Now that 2014 has begun in earnest, you’ll hear the phrase “work-life balance” bandied about frequently.
You always do. Because with the New Year comes New Year’s resolutions, and busy workers who feel like they overextended themselves in 2013 will resolve to be better about it in 2014. It happens every year.
And, of course, this is a natural time for employers to bring attention to work-life policies and benefits that help your current employees enjoy success at work and at home.
Catering to schedules and needs
Too few employers save the work-life discussion only for new hires or, for current ones, the open enrollment period. This is counterproductive, because employees have a LOT going on during these times, and it’s likely that any communication about work-life benefits communicated during them will fall on deaf ears.
Employers need to consider this and take greater steps to cater work-life communication to employees’ schedules and their needs. When it comes to benefits, this is especially important for employers who care about their work-life programming and want their employees to know about and take advantage of the associated benefits and programs.
Besides, trying to get employees to consider the full range of work-life offerings during the narrow new hire or open enrollment window is like trying to celebrate a year’s worth of holidays on Thanksgiving. Even if the Super Bowl chili usually brings down the house, and the Fourth of July weenies fly off the grill, nobody really has an appetite for that kind of fare on Turkey Day.
A better approach for employers is to break down the work-life message into digestible chunks — and to make sure it’s communicated constantly. It begins with the recruiting stage, naturally, but it needs to extend beyond orientation and onboarding and throughout the various stages of an employee’s tenure.
Extending work-life communication throughout the year gives employees time and space to think about what work-life issues are important for them. It also allows employers to highlight the various ways they are helping to reduce the conflict between work and family life.
Finally, employers target communications — particularly benefits communications — around the times when employees might be most receptive to the featured message. In other words, they can cater their work-life communication around, well, work and life. The way it’s supposed to work.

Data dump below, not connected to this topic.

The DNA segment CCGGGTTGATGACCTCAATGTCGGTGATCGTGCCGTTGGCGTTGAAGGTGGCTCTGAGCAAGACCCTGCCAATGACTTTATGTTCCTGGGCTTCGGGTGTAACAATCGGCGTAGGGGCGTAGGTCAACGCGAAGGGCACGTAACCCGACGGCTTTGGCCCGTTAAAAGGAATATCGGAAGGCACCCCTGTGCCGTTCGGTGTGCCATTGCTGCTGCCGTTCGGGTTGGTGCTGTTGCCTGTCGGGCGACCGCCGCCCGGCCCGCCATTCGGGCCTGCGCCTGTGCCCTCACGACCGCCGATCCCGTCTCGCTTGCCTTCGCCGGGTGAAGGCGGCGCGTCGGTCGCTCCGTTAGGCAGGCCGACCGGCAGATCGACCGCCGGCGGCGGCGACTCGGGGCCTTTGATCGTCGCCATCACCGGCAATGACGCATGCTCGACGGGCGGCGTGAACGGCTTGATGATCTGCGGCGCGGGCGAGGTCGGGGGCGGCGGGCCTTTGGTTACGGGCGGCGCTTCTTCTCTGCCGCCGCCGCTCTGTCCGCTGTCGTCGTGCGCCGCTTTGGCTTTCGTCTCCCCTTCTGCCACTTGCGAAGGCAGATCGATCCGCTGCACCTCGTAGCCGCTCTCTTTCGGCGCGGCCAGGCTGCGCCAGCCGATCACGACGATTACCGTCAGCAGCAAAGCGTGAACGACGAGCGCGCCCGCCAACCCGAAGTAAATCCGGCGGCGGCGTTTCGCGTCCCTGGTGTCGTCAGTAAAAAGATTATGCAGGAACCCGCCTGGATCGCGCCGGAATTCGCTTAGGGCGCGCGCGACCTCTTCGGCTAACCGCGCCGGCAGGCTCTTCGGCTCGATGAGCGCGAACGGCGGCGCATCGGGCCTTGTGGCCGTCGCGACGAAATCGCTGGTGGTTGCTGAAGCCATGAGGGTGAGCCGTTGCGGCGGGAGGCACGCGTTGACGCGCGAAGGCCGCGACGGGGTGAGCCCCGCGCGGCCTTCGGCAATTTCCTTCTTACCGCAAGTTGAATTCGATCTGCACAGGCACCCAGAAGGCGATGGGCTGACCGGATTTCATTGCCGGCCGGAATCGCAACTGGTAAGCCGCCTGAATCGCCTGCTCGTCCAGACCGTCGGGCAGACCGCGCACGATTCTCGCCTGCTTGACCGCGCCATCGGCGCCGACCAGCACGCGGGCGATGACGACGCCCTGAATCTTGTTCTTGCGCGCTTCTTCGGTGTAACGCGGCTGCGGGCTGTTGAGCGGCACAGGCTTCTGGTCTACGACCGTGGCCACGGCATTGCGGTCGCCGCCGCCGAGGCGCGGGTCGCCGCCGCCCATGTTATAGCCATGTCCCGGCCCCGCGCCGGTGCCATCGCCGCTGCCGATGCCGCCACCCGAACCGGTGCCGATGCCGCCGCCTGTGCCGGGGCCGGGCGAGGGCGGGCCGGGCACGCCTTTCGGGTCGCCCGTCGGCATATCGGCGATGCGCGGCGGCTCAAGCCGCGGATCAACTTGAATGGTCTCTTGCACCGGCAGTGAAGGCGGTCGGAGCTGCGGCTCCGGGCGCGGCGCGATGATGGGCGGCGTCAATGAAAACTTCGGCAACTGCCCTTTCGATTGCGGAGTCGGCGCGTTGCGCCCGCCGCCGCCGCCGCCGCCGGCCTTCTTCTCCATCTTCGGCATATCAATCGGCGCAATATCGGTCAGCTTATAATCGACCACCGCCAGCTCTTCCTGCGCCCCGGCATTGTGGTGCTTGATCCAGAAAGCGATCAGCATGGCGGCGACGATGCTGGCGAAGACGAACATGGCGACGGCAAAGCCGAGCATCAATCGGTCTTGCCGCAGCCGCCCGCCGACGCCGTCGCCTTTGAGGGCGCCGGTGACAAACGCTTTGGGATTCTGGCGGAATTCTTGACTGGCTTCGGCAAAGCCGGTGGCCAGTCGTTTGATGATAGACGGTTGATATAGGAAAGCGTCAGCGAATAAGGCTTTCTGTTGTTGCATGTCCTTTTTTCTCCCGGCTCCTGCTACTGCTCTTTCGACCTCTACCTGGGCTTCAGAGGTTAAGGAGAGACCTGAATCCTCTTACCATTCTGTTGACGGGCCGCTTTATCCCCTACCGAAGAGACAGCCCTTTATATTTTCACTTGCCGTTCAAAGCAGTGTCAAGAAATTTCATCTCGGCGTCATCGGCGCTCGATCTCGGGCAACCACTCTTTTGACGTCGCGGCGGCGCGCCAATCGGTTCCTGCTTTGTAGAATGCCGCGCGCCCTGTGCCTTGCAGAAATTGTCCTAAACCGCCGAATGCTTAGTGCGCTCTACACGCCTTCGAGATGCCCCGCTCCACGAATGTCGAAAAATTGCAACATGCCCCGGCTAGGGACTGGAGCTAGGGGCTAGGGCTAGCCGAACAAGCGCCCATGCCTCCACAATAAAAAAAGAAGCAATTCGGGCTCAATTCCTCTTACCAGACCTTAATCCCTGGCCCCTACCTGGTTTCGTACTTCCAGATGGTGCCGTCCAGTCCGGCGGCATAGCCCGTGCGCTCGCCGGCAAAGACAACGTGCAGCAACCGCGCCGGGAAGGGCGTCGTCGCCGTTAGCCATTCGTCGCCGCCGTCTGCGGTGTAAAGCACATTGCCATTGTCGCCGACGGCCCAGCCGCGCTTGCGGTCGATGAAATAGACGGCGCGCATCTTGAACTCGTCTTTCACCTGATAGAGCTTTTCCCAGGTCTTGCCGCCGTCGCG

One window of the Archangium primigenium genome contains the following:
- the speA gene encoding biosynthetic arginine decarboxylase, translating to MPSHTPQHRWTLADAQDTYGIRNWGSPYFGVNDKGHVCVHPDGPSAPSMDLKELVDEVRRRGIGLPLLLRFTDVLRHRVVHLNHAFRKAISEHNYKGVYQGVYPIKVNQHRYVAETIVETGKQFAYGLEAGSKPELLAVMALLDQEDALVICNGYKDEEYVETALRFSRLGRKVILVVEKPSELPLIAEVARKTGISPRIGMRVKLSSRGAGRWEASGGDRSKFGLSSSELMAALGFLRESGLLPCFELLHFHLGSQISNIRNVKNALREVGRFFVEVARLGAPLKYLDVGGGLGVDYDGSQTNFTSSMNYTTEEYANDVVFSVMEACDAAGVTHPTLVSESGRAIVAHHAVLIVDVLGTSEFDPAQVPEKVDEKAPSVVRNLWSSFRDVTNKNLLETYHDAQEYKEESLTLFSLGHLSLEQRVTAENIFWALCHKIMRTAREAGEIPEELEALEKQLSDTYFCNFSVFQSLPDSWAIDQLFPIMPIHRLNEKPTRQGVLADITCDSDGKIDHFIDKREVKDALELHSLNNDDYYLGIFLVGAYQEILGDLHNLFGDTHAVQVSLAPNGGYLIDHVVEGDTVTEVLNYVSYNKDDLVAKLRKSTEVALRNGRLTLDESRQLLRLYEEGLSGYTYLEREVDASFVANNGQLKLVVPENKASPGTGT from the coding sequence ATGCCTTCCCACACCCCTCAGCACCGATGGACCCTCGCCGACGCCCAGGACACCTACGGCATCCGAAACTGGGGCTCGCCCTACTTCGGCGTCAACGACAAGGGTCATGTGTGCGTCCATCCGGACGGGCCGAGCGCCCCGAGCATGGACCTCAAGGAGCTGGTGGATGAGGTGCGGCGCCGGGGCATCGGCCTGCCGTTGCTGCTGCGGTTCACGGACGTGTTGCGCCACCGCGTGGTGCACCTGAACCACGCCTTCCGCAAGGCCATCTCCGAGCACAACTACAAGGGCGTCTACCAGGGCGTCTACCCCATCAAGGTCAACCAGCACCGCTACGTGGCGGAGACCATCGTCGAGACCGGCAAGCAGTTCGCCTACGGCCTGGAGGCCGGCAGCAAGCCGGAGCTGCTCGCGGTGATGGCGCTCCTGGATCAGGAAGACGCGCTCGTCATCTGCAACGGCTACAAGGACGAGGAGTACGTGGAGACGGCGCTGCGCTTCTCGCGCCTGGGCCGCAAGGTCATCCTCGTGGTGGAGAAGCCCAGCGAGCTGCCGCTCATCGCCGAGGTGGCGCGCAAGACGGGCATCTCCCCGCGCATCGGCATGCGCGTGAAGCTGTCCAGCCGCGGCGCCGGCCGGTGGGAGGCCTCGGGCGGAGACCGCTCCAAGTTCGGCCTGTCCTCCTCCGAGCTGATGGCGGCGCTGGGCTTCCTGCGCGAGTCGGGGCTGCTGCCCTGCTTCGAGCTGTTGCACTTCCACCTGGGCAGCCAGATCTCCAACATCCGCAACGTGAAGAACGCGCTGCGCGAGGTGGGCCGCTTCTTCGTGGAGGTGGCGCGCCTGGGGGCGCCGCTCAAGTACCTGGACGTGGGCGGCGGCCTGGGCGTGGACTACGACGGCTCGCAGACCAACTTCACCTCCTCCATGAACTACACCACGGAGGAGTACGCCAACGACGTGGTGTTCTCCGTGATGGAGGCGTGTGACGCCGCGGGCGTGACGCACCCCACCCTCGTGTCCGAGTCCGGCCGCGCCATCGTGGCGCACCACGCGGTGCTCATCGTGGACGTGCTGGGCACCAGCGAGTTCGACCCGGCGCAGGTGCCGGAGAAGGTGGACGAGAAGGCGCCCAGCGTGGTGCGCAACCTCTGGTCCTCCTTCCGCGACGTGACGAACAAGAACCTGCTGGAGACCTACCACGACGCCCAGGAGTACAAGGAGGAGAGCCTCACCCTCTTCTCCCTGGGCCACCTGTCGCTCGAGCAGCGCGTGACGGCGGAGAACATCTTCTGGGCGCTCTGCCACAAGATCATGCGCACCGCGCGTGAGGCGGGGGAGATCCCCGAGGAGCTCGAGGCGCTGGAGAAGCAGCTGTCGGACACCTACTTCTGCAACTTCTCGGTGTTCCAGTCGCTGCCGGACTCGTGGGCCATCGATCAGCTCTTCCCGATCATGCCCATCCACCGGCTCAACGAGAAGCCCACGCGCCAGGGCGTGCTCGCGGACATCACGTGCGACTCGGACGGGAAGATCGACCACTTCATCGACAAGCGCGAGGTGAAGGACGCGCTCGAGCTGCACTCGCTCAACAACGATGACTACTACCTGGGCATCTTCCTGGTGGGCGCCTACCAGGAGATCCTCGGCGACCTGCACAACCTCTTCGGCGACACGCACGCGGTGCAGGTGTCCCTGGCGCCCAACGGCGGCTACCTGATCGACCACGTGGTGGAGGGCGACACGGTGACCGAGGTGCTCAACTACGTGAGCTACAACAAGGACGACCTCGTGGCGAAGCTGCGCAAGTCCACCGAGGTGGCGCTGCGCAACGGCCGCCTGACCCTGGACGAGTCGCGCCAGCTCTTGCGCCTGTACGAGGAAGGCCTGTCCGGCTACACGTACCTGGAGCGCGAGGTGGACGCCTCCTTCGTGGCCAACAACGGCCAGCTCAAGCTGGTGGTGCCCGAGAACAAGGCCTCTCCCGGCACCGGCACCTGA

Some work-life topics, such as workplace flexibility, wellness, and community involvement are evergreen and can be communicated at any time. Others can be promoted at various times throughout the year.
For instance, income tax season would be a good time to start talking about the benefits of tax-advantaged savings plans and financial accounts. February, March, and April could feature information on 401(k) plans, health savings accounts (HSAs), or medical, dependent care, and transportation flexible spending accounts (FSAs).
Don’t limit work-life communications
Even if some benefits can be adjusted only at certain times of the year, benefits-related communication doesn’t have to be tied to any one season. Employees can still review their options and make decisions about the elections.
Finally, with year-round communication, employees will become more responsive to other, more general work-life messaging. And because employees have a delicate balance between work and life throughout the year, employers who communicate year-round will have a better chance of ensuring that the balance stays healthy.
Let’s face it, a lot of companies pay lip service to work-life balance, and the start to a New Year is a great opportunity to align with your employees’ resolutions and take a hard look at the programs you’re pushing to help facilitate that balance.
More than that, however, it’s a great time to review how you’re communicating about these policies. Because when it comes down to it, how and when you communicate about these programs can go a long way toward demonstrating your commitment to putting them into practice for the welfare of your talent and your organization.